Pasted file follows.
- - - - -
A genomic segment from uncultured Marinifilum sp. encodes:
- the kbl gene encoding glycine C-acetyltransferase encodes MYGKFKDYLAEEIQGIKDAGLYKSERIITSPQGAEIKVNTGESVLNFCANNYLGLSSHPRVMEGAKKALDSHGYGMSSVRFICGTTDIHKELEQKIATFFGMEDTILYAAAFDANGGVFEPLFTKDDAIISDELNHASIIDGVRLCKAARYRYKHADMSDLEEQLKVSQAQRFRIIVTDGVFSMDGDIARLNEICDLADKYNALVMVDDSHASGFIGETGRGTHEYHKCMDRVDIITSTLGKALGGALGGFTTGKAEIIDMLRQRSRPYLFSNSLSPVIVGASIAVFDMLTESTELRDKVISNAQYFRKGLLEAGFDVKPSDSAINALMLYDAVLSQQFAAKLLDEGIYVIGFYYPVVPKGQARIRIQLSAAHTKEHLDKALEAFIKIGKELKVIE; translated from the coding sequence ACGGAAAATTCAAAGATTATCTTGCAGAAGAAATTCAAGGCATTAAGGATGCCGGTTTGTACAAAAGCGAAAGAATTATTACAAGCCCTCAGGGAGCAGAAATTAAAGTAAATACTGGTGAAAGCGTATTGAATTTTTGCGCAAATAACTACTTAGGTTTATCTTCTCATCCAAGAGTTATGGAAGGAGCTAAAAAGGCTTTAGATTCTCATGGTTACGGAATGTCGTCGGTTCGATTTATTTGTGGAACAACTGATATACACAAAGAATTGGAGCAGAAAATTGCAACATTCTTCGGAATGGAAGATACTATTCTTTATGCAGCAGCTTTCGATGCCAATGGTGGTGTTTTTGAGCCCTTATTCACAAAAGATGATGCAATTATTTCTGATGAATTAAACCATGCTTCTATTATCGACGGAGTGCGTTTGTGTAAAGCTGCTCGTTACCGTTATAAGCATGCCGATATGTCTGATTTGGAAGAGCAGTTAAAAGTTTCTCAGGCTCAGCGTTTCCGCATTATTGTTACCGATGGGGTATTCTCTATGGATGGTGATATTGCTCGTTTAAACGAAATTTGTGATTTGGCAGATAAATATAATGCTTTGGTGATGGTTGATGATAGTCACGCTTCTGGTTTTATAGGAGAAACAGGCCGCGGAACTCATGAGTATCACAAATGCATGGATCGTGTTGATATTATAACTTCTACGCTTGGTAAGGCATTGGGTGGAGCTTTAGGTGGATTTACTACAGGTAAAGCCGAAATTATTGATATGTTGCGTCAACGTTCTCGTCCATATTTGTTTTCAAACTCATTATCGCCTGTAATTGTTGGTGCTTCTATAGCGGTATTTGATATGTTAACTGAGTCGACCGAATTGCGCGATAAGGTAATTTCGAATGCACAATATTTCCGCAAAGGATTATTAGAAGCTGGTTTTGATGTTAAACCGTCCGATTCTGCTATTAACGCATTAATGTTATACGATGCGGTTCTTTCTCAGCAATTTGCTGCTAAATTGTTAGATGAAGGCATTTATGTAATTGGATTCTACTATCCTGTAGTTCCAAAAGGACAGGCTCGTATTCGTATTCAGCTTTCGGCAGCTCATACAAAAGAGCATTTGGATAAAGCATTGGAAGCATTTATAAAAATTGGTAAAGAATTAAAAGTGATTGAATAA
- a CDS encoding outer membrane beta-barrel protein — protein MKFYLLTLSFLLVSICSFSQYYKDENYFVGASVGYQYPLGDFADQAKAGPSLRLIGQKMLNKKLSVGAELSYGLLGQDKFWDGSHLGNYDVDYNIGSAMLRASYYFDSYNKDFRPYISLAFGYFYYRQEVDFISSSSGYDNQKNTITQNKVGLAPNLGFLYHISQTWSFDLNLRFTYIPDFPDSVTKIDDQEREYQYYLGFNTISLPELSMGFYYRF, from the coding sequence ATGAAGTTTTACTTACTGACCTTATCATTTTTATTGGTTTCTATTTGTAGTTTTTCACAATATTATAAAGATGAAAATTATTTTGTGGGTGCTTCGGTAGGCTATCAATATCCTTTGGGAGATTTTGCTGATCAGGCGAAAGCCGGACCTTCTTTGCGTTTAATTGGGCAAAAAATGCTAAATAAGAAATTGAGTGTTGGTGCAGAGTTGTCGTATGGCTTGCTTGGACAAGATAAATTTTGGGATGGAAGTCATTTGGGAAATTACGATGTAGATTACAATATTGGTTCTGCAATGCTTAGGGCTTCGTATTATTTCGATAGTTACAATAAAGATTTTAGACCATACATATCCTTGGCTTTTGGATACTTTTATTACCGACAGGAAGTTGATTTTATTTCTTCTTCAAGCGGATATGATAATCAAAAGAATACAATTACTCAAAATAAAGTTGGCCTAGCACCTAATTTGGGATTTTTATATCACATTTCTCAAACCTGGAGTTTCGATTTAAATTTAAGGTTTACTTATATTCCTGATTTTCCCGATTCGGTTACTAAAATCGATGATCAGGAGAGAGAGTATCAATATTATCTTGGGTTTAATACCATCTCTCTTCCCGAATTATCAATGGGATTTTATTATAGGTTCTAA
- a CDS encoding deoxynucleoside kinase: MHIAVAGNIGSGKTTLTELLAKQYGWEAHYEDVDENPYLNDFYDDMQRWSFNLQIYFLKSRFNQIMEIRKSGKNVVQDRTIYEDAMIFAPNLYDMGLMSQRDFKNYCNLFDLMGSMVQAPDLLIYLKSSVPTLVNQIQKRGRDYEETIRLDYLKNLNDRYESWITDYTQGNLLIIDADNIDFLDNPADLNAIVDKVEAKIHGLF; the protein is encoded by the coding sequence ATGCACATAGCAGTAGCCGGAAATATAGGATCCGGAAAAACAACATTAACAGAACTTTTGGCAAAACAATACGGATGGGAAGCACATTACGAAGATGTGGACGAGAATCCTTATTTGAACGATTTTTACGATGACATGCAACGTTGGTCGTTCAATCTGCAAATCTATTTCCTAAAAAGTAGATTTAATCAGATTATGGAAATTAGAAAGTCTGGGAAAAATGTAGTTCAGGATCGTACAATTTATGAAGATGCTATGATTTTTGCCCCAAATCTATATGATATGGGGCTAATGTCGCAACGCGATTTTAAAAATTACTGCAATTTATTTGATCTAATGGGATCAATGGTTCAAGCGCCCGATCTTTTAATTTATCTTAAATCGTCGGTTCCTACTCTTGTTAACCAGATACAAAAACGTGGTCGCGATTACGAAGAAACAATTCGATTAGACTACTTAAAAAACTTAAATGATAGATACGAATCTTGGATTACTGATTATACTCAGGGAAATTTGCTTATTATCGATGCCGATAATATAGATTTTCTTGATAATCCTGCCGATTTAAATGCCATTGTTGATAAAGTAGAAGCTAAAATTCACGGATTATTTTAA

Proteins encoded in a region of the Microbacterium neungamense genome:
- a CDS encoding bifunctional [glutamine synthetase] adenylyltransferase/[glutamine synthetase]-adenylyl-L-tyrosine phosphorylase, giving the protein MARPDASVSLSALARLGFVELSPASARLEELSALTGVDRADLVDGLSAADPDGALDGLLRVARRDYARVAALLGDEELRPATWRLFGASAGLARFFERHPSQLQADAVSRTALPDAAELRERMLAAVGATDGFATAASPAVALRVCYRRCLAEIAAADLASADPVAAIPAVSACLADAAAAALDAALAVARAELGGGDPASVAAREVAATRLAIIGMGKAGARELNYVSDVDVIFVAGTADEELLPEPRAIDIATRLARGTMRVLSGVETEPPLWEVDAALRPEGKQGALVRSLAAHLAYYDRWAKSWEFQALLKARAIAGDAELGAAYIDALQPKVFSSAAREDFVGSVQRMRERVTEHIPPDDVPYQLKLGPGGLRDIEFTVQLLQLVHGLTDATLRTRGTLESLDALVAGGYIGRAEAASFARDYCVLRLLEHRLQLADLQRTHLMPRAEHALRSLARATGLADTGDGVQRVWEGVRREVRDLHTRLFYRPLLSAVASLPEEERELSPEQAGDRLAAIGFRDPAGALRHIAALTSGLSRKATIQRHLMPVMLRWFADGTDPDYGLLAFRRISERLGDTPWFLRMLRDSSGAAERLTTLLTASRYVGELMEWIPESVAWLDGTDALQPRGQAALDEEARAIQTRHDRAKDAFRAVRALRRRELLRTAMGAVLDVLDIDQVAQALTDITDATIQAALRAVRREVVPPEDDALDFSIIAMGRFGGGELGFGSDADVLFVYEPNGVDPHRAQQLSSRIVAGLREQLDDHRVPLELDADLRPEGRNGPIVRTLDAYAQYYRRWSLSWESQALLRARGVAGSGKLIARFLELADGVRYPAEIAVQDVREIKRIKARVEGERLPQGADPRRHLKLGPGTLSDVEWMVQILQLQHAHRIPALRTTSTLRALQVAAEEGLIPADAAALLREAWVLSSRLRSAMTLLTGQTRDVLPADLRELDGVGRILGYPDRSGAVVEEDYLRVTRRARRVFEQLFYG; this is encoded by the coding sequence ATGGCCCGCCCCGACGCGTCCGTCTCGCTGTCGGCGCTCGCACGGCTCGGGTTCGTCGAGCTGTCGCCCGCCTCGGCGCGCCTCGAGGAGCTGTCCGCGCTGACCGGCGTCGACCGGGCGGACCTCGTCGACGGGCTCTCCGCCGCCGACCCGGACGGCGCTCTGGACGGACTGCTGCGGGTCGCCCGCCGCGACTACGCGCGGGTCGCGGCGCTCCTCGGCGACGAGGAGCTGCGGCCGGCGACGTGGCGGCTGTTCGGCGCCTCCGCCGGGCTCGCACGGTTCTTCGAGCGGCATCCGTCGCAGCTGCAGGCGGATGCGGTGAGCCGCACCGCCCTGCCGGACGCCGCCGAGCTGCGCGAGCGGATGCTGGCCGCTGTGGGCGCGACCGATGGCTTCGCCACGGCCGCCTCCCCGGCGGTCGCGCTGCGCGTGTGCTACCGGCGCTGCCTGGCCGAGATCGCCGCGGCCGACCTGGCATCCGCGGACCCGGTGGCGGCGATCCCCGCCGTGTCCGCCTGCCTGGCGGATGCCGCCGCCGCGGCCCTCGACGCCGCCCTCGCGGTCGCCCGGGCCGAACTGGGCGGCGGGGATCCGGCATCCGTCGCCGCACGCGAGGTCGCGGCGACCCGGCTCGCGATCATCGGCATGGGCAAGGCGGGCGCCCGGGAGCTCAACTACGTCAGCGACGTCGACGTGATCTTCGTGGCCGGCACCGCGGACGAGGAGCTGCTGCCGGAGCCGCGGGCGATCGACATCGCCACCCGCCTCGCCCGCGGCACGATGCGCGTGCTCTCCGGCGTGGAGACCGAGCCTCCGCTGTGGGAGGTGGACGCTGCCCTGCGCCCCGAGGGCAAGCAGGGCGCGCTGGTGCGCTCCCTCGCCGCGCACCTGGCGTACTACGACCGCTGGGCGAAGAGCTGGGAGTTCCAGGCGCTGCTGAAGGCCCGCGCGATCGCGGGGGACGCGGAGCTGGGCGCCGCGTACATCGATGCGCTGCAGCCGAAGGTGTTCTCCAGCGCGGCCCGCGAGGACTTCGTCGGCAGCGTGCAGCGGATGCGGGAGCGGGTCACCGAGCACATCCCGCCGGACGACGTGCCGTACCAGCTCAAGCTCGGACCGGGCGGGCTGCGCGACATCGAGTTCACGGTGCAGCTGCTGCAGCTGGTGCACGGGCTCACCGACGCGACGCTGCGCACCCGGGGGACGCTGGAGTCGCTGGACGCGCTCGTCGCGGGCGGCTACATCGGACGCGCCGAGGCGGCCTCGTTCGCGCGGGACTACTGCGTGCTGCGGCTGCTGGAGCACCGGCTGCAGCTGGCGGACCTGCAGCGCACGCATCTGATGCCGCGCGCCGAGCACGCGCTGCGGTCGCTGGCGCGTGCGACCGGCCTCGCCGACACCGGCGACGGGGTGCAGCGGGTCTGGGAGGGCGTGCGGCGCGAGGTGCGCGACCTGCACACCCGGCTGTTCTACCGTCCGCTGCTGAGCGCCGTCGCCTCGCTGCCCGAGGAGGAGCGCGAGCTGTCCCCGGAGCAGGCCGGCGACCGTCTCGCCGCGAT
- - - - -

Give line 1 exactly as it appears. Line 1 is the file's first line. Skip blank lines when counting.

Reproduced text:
A genomic segment from uncultured Marinifilum sp. encodes: